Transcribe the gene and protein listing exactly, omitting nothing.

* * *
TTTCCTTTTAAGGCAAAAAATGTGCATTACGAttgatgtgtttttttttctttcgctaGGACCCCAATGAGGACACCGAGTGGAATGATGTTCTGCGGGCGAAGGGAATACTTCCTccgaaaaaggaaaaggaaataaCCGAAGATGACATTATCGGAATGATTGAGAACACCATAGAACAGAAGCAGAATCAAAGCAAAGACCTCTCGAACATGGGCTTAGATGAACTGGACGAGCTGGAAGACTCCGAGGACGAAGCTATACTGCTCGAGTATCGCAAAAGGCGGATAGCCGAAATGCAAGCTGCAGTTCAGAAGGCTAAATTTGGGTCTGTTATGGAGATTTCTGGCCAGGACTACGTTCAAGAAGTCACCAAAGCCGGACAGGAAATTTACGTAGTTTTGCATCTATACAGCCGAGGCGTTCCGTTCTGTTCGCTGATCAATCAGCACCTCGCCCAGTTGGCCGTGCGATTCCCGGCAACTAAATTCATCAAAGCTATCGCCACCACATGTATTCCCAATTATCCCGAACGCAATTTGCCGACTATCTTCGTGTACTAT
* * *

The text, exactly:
TTTCCTTTTAAGGCAAAAAATGTGCATTACGAttgatgtgtttttttttctttcgctaGGACCCCAATGAGGACACCGAGTGGAATGATGTTCTGCGGGCGAAGGGAATACTTCCTccgaaaaaggaaaaggaaataaCCGAAGATGACATTATCGGAATGATTGAGAACACCATAGAACAGAAGCAGAATCAAAGCAAAGACCTCTCGAACATGGGCTTAGATGAACTGGACGAGCTGGAAGACTCCGAGGACGAAGCTATACTGCTCGAGTATCGCAAAAGGCGGATAGCCGAAATGCAAGCTGCAGTTCAGAAGGCTAAATTTGGGTCTGTTATGGAGATTTCTGGCCAGGACTACGTTCAAGAAGTCACCAAAGCCGGACAGGAAATTTACGTAGTTTTGCATCTATACAGCCGAGGCGTTCCGTTCTGTTCGCTGATCAATCAGCACCTCGCCCAGTTGGCCGTGCGATTCCCGGCAACTAAATTCATCAAAGCTATCGCCACCACATGTATTCCCAATTATCCCGAACGCAATTTGCCGACTATCTTCGTGTACTAT